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Jul 13, 2010 4:51 PMPublication: The Southampton Press

Beebe Windmill tours offer a glimpse of the past

Jul 13, 2010 4:51 PM

Partially concealed behind a row of manicured hedges off Bridgehampton’s Ocean Road is a peculiar little wrinkle in time.

In the center of the peaceful enclosure is a large stone with a plaque marking the temporary resting place of the Bicentennial Council’s time capsule, to be opened July 4, 2076. And right behind it, standing four stories tall and made entirely of wood, is the Beebe Windmill, still 
intact despite the many changes that have taken place in 
“the surrounding community
in the nearly 200 years since 
its construction.

This summer, for a few hours on four select Fridays through July and August, the Bridgehampton Historical Society 
will be opening up the Beebe Windmill for residents and 
visitors to tour.

“We’re so excited to be able to share this with the public,” said Sally Spanburgh, who became the Bridgehampton Historical Society’s Program Coordinator this April. “The Beebe Windmill’s amazing survival story is absolutely integral to the entire Hamptons community.”

Throughout its 190-year history, the Beebe Windmill has been moved four times, starting from its native Sag Harbor, where it was built in 1820 for whaling captain and shipbuilder Lester Beebe, and finally coming to rest in 1917 at Minden, the Bridgehampton estate of oil industrialist John E. Berwind. That is where it has continued to stand, on what is now called the Berwind Memorial Green, since his widow bequeathed the windmill to the Town of Southampton in her husband’s memory.

Though the public is encouraged to request special access to the windmill throughout the year, this is the first time that many will enter it since its significant restoration in 2007. The windmill’s interior is full of delightful reminders of its journey to its current home, such as the cast iron gears used in the 19th century to grind flour, and the initials carved into nearly every inch of the wooden planks.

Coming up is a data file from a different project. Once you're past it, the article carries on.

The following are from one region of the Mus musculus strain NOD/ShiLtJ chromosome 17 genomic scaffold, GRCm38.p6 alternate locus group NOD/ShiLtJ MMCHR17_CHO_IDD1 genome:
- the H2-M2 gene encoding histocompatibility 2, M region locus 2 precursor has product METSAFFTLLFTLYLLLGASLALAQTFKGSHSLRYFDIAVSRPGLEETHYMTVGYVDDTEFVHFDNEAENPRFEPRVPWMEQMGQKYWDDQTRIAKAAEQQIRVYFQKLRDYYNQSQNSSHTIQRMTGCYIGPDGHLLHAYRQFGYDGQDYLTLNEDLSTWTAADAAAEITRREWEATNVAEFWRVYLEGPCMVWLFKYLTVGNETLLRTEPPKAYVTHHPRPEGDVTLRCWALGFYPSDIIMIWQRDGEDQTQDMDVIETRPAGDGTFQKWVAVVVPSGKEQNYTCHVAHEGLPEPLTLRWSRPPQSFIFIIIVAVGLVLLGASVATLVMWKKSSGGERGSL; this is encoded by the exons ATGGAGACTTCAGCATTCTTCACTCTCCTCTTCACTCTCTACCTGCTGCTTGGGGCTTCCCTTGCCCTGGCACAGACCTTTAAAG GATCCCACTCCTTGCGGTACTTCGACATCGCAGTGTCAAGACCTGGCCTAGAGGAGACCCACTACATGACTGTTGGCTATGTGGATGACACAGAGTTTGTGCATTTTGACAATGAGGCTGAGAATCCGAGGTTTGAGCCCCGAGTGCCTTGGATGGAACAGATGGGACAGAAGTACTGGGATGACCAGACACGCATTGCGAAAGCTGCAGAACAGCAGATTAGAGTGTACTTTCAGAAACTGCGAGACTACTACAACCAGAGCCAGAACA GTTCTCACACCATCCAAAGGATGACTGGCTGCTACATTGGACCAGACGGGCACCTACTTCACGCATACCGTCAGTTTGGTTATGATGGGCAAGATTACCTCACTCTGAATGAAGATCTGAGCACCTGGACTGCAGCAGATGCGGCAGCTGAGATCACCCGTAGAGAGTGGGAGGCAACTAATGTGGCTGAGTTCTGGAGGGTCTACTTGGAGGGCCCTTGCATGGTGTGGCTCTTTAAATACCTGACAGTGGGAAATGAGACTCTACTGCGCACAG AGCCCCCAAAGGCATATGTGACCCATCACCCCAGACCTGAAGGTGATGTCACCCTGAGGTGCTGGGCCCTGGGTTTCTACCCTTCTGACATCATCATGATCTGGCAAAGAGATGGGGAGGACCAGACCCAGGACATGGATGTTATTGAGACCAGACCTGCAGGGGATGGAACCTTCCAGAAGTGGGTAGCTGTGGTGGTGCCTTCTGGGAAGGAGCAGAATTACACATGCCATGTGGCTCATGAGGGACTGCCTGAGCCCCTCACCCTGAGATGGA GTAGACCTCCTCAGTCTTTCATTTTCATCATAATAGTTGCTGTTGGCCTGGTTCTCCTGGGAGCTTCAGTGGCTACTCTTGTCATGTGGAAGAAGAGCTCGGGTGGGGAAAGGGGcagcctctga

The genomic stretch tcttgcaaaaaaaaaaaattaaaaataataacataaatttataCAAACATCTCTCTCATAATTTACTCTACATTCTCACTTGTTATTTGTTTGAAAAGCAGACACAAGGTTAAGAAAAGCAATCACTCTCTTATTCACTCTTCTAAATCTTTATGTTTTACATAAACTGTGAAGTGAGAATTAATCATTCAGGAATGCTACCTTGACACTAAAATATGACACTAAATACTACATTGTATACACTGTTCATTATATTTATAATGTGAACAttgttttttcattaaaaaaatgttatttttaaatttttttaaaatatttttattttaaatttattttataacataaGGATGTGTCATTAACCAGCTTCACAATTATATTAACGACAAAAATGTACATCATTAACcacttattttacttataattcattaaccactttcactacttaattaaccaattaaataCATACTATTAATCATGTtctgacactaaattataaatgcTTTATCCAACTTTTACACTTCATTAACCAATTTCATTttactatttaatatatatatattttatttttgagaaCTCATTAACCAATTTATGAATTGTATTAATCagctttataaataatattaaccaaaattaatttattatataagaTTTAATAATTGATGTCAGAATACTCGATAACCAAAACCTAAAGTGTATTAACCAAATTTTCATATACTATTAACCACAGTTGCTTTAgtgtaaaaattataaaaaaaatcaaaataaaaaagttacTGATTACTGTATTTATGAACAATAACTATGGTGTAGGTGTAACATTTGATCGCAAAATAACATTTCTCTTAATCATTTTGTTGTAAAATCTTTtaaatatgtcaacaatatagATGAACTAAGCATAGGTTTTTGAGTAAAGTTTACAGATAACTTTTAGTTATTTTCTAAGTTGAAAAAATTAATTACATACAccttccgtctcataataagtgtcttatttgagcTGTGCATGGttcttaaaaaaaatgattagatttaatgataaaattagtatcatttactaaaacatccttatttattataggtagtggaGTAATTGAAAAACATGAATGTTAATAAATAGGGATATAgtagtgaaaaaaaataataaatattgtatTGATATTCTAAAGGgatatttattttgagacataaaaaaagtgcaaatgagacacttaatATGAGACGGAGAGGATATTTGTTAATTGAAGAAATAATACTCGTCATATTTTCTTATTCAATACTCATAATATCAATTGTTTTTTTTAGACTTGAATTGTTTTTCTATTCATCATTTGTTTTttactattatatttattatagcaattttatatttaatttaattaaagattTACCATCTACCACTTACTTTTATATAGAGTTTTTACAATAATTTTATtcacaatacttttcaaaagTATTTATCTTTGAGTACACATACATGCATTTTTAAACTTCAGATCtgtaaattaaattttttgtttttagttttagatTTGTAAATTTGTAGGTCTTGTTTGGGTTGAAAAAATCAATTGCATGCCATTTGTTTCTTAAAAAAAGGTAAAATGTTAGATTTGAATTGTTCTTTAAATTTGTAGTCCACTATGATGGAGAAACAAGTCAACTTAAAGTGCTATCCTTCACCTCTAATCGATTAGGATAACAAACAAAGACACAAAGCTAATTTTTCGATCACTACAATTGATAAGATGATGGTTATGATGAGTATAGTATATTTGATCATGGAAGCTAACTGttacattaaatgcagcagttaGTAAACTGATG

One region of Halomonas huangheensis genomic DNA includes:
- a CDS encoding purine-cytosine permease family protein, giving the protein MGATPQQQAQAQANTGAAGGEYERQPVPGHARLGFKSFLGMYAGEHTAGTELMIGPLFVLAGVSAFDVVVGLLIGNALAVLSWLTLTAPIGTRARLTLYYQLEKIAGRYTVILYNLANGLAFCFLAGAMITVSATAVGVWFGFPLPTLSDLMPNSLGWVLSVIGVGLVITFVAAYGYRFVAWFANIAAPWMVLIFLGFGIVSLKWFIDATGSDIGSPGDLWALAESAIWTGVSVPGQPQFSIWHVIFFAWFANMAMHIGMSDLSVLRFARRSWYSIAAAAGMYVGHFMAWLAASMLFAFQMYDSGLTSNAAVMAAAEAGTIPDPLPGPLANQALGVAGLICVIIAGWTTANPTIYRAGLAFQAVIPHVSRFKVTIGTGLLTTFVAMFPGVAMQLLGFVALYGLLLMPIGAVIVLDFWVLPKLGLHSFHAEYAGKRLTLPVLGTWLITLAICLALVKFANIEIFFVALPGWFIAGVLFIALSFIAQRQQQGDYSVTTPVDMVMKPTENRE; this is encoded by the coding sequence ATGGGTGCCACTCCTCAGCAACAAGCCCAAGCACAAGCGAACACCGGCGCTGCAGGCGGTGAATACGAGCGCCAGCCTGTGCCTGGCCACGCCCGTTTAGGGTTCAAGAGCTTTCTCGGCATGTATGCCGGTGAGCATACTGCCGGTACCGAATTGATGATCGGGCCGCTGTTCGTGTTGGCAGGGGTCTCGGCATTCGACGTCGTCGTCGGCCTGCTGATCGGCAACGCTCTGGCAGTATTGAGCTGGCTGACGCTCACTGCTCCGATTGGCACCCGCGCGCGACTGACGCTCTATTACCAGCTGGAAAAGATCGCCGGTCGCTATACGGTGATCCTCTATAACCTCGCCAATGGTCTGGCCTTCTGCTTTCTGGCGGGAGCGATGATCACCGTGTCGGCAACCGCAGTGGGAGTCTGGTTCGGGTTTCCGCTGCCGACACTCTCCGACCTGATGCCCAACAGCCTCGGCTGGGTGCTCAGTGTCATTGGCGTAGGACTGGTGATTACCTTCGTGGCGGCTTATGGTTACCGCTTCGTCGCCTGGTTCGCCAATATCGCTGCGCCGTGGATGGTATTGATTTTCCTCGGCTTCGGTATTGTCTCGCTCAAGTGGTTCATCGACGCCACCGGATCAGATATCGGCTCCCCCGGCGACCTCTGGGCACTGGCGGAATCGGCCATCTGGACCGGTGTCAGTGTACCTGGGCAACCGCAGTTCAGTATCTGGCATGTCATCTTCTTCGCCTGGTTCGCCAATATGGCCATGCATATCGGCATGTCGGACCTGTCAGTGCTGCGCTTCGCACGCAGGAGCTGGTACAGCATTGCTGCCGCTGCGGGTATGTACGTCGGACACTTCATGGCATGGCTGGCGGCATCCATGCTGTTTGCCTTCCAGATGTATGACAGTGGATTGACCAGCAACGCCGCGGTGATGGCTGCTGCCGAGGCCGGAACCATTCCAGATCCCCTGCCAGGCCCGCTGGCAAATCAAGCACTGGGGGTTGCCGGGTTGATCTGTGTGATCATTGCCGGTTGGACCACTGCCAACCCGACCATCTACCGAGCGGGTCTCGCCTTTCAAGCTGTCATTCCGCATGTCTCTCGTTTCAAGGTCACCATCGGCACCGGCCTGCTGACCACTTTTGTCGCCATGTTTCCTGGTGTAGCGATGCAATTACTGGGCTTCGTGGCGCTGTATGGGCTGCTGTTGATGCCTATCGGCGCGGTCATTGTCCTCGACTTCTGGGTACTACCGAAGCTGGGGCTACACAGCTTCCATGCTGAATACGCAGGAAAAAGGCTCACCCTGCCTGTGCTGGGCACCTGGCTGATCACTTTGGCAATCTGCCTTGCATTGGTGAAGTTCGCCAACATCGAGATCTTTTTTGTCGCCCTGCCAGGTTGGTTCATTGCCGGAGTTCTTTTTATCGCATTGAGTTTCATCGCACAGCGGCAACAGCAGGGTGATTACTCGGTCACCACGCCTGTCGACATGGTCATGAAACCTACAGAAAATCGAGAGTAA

Opposite from the door, dark, slightly curved letters spell out “CH Montcalm July 21st, 1872.”

“It’s such a privilege to have this keyhole to peer through into the past,” said Ms. Spanburgh. “This could even have been written in whale oil.”

It’s possible as well that some of the wood used to build the windmill could predate 1820, as raw materials from demolished buildings were frequently reused for the construction 
of new ones.

“There’s a new attitude of structures as disposable, and a trend of tearing down buildings as soon as you don’t want them anymore. But before complicated plumbing and wiring systems tethered down a structure to one specific location, it was possible to move them around, to revive them,” said Ms. Spanburgh. “It’s lovely to think about such 
a beautiful and functional 
building being reincarnated in 
a new home.”

The windmill, which was added to the National Register of Historic Places in 1978, is the only one on all of Long Island with its original fly, regulators, and cast iron gears still in place as they were in 1820 when 
they were built into what would become the tallest structure in Sag Harbor.

Functioning gristmills, in those days, were community centers, where people would gather to socialize as they waited for their grain to be milled. Beebe Windmill’s conspicuous height also made it useful as a lookout for ships, which might go on voyages lasting years before returning home to port.

“There was a saying: ‘Flag on the mill, ship in the bay,’” explained Bridgehampton Historical Society Archivist Julie Greene. “People were anxious to see that their loved ones had returned safely, so at the first sign of an incoming ship, a flag would be erected on the windmill to let everyone know it had arrived. The windmill was a very ordinary part of life, because it 
was just another chore to get your grain milled, but at the same time the lookout made it a very special place.”

It is yet another one of the ironies of time that windmills could very well become relevant technologies for creating energy in the future.

“Though of course the application will be different, it’s the same ingenuity, the same principle to harvest the wind in order to get the job done,” said Ms. Greene. “This is why it’s important for us to be responsible stewards of the past, and to pass what we’ve inherited on to the next generation. Windmills dotted the landscape a century ago. Wouldn’t it be funny to see that come back?”

The Beebe Windmill will be open to the public from 10 a.m. to noon on July 16 and August 6 and 1 to 3 p.m. on July 23 and August 20.

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